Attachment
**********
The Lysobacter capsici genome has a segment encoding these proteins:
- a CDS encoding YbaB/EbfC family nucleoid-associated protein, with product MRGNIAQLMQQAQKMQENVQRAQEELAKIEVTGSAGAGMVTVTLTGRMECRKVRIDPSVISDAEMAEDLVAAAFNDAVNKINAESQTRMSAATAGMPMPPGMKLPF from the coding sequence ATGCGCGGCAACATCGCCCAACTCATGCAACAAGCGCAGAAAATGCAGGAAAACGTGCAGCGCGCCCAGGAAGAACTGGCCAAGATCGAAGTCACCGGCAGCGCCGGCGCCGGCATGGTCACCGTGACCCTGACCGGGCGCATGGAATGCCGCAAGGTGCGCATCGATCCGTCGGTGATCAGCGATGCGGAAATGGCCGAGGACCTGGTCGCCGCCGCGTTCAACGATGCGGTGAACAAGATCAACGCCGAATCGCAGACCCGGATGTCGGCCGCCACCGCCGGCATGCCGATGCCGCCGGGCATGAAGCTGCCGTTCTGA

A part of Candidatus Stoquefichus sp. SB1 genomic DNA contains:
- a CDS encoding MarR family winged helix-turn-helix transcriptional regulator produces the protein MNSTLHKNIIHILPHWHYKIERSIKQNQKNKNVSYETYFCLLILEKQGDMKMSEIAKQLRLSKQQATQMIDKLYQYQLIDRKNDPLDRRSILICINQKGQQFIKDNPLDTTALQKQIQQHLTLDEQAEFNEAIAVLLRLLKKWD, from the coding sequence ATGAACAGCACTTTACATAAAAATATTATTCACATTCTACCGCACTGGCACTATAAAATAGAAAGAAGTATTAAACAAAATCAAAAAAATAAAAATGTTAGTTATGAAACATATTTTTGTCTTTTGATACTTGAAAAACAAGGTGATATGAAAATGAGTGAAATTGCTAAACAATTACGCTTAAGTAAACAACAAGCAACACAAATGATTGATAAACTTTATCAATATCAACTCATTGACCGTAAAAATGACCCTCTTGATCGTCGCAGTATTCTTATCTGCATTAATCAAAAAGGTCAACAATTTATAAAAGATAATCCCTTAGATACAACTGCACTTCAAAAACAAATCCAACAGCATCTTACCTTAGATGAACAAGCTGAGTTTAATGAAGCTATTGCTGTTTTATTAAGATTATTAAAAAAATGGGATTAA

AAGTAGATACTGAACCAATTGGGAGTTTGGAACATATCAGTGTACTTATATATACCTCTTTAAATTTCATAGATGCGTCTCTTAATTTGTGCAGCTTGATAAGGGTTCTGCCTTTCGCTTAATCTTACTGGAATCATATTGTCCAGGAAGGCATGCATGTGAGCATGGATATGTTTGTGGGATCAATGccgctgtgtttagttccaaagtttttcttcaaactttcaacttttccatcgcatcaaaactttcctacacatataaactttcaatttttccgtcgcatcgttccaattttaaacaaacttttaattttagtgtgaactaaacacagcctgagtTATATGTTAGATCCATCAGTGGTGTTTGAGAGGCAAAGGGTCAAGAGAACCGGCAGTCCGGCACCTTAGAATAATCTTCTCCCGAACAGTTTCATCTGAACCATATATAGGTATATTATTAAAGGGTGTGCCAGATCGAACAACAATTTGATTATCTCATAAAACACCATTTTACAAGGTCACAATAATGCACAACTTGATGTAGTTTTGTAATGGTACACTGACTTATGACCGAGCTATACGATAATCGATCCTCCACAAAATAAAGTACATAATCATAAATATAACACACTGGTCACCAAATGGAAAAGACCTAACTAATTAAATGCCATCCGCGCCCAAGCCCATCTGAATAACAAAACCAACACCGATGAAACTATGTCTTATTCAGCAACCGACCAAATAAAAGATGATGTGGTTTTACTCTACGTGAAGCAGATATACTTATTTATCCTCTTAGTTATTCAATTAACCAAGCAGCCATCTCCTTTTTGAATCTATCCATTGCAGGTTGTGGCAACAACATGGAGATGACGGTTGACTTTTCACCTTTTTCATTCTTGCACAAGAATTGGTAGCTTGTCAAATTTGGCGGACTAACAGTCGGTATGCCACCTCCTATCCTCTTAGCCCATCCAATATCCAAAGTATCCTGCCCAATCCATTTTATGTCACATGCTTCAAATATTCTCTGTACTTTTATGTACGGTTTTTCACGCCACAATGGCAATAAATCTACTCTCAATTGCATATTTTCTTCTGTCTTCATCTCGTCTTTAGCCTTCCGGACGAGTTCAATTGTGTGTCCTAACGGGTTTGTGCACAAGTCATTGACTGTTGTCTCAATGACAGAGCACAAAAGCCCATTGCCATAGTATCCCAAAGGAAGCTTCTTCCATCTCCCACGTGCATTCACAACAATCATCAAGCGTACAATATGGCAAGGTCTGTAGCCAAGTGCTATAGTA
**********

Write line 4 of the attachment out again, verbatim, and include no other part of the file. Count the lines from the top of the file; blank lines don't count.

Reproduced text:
- a CDS encoding MarR family winged helix-turn-helix transcriptional regulator produces the protein MNSTLHKNIIHILPHWHYKIERSIKQNQKNKNVSYETYFCLLILEKQGDMKMSEIAKQLRLSKQQATQMIDKLYQYQLIDRKNDPLDRRSILICINQKGQQFIKDNPLDTTALQKQIQQHLTLDEQAEFNEAIAVLLRLLKKWD, from the coding sequence ATGAACAGCACTTTACATAAAAATATTATTCACATTCTACCGCACTGGCACTATAAAATAGAAAGAAGTATTAAACAAAATCAAAAAAATAAAAATGTTAGTTATGAAACATATTTTTGTCTTTTGATACTTGAAAAACAAGGTGATATGAAAATGAGTGAAATTGCTAAACAATTACGCTTAAGTAAACAACAAGCAACACAAATGATTGATAAACTTTATCAATATCAACTCATTGACCGTAAAAATGACCCTCTTGATCGTCGCAGTATTCTTATCTGCATTAATCAAAAAGGTCAACAATTTATAAAAGATAATCCCTTAGATACAACTGCACTTCAAAAACAAATCCAACAGCATCTTACCTTAGATGAACAAGCTGAGTTTAATGAAGCTATTGCTGTTTTATTAAGATTATTAAAAAAATGGGATTAA